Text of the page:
2- The Introduction (Andante) to the Finale. Shostakovich marks a temp of 8th=126. This is an extremely uncomfortable tempo- as was his intention. If you beat it in 8th notes, as per the marking, it feels very busy and tends to make it quite uncomfortable for the wind players to breathe and feel where the phrase is going. If you beat it in dotted quarter notes (as every conductor I’ve seen do it has), the tempo is painfully slow, made more uncomfortable by the many silences. Many conductors end up rushing or simply going far faster than the tempo (where Shostakovich actually plays it quite slowly in his own recording- listen). The live Mravinsky recording from the 80s is a vivid example of all that can go wrong- a tempo out of control, players getting lost, and a not-very-nice sound (and I’m about the world’s biggest Mravinsky fan). Not only does he start faster than marked, he cuts many long notes short, rushes through rests, skips the ritenuto before fig. 152 completely (granted, he may have been rattled by some of the 1st violins coming in a half bar early in the 3rd bar of fig. 151) and makes a huge, un-marked accelerandeo in the 3rd and 4th bars of 152. It is that kind of passage. If anyone loses focus for second, it can go horribly wrong.   I find it an extremely draining passage to conduct- it takes incredible intensity and concentration to bring it off. It is easy, painfully easy to miscount. (Note also that the Shostakovich performance of the Introduction is nearly a minute longer than the Mravinsky- a good example of why we shouldn’t just assume automatically  that someone who knew and worked closely with a composer was always the closest to the composers wishes).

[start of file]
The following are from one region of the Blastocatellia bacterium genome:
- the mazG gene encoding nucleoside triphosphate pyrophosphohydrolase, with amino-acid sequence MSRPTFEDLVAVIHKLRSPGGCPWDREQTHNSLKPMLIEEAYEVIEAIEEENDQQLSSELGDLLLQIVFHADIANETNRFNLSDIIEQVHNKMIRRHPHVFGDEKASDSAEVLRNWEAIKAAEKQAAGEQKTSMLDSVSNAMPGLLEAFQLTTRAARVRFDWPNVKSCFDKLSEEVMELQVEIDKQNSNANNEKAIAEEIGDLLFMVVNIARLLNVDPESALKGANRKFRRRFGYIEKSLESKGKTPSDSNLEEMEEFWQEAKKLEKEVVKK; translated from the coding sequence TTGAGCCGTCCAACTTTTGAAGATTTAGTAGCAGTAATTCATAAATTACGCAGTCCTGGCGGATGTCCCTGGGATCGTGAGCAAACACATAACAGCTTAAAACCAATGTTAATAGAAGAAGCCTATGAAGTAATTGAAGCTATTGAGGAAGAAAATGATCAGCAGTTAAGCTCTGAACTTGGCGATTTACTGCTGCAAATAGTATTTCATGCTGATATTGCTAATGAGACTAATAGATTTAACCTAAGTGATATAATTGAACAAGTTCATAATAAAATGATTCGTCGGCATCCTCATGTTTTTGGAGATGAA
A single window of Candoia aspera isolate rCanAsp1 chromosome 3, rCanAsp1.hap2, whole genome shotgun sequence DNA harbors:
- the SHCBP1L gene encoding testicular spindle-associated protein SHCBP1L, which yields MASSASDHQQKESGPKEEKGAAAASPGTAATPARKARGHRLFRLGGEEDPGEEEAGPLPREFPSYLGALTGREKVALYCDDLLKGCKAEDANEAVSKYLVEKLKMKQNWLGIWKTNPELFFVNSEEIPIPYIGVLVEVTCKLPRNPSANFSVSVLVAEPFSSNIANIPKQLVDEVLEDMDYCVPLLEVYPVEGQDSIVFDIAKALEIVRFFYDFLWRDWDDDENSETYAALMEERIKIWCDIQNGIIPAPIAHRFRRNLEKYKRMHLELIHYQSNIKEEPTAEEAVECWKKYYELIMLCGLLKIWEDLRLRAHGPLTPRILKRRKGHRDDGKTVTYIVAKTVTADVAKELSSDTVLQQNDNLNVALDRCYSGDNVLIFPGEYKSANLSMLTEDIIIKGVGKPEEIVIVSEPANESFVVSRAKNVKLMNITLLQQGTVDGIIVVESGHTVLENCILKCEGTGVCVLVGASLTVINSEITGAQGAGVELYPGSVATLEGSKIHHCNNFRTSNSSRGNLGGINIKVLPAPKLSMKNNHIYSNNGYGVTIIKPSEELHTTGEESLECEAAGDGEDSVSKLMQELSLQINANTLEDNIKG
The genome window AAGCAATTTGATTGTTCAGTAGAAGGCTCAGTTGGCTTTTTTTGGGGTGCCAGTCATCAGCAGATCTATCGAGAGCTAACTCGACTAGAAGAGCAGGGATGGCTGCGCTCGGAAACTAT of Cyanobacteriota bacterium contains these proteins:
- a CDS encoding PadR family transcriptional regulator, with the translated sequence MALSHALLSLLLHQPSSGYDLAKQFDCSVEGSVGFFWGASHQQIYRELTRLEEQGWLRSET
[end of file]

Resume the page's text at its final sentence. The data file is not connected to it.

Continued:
1- The beginning of the 3rd movement (pictured above).

You may well look at this very simple passage and think I must be out of my mind. A month ago, based on my previous experience conducting the piece, I would maybe have had it as low as 3 or 4, and with a pro band, it might be slightly more easily handled. Still, even with pro’s, it is difficult, and one rarely, rarely hears a performance that brings to light all the contradictions and tensions that are there on the page.